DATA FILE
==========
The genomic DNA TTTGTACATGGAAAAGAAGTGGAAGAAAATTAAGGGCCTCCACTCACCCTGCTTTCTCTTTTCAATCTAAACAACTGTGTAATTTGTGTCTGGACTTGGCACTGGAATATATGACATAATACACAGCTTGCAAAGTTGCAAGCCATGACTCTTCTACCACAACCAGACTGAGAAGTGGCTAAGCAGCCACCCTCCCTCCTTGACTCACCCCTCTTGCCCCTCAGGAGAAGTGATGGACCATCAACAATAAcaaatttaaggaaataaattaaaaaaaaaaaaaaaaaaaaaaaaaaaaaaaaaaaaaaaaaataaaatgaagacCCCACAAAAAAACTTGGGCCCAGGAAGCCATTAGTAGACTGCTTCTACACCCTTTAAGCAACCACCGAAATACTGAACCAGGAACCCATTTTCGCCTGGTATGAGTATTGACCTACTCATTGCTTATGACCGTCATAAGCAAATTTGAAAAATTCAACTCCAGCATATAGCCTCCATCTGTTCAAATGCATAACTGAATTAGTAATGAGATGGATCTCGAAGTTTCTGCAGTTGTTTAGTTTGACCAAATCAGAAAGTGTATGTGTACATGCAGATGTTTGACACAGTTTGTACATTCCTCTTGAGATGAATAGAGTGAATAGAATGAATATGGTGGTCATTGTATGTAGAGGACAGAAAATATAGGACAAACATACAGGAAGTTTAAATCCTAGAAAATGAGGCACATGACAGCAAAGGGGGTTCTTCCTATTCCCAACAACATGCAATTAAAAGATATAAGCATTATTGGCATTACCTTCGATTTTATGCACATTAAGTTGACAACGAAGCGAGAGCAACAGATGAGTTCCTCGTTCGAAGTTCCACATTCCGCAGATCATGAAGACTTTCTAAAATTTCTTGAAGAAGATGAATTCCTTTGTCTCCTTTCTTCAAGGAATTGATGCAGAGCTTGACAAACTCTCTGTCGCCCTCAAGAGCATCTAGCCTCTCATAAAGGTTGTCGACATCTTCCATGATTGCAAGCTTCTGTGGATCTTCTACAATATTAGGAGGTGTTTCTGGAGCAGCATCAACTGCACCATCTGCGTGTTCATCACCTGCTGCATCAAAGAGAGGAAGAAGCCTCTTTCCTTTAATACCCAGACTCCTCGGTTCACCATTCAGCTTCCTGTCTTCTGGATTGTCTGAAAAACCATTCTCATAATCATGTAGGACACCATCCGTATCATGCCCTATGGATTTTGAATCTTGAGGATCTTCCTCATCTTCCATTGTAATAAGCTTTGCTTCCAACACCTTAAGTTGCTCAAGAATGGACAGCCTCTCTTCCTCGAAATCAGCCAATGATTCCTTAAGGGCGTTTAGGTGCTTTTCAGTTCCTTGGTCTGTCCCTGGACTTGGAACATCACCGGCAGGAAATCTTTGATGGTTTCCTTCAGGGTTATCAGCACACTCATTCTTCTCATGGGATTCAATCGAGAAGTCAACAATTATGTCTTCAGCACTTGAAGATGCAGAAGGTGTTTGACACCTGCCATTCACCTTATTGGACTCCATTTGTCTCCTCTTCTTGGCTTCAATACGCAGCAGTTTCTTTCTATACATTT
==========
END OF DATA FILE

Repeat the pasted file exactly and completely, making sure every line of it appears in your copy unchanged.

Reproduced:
The genomic DNA TTTGTACATGGAAAAGAAGTGGAAGAAAATTAAGGGCCTCCACTCACCCTGCTTTCTCTTTTCAATCTAAACAACTGTGTAATTTGTGTCTGGACTTGGCACTGGAATATATGACATAATACACAGCTTGCAAAGTTGCAAGCCATGACTCTTCTACCACAACCAGACTGAGAAGTGGCTAAGCAGCCACCCTCCCTCCTTGACTCACCCCTCTTGCCCCTCAGGAGAAGTGATGGACCATCAACAATAAcaaatttaaggaaataaattaaaaaaaaaaaaaaaaaaaaaaaaaaaaaaaaaaaaaaaaaataaaatgaagacCCCACAAAAAAACTTGGGCCCAGGAAGCCATTAGTAGACTGCTTCTACACCCTTTAAGCAACCACCGAAATACTGAACCAGGAACCCATTTTCGCCTGGTATGAGTATTGACCTACTCATTGCTTATGACCGTCATAAGCAAATTTGAAAAATTCAACTCCAGCATATAGCCTCCATCTGTTCAAATGCATAACTGAATTAGTAATGAGATGGATCTCGAAGTTTCTGCAGTTGTTTAGTTTGACCAAATCAGAAAGTGTATGTGTACATGCAGATGTTTGACACAGTTTGTACATTCCTCTTGAGATGAATAGAGTGAATAGAATGAATATGGTGGTCATTGTATGTAGAGGACAGAAAATATAGGACAAACATACAGGAAGTTTAAATCCTAGAAAATGAGGCACATGACAGCAAAGGGGGTTCTTCCTATTCCCAACAACATGCAATTAAAAGATATAAGCATTATTGGCATTACCTTCGATTTTATGCACATTAAGTTGACAACGAAGCGAGAGCAACAGATGAGTTCCTCGTTCGAAGTTCCACATTCCGCAGATCATGAAGACTTTCTAAAATTTCTTGAAGAAGATGAATTCCTTTGTCTCCTTTCTTCAAGGAATTGATGCAGAGCTTGACAAACTCTCTGTCGCCCTCAAGAGCATCTAGCCTCTCATAAAGGTTGTCGACATCTTCCATGATTGCAAGCTTCTGTGGATCTTCTACAATATTAGGAGGTGTTTCTGGAGCAGCATCAACTGCACCATCTGCGTGTTCATCACCTGCTGCATCAAAGAGAGGAAGAAGCCTCTTTCCTTTAATACCCAGACTCCTCGGTTCACCATTCAGCTTCCTGTCTTCTGGATTGTCTGAAAAACCATTCTCATAATCATGTAGGACACCATCCGTATCATGCCCTATGGATTTTGAATCTTGAGGATCTTCCTCATCTTCCATTGTAATAAGCTTTGCTTCCAACACCTTAAGTTGCTCAAGAATGGACAGCCTCTCTTCCTCGAAATCAGCCAATGATTCCTTAAGGGCGTTTAGGTGCTTTTCAGTTCCTTGGTCTGTCCCTGGACTTGGAACATCACCGGCAGGAAATCTTTGATGGTTTCCTTCAGGGTTATCAGCACACTCATTCTTCTCATGGGATTCAATCGAGAAGTCAACAATTATGTCTTCAGCACTTGAAGATGCAGAAGGTGTTTGACACCTGCCATTCACCTTATTGGACTCCATTTGTCTCCTCTTCTTGGCTTCAATACGCAGCAGTTTCTTTCTATACATTT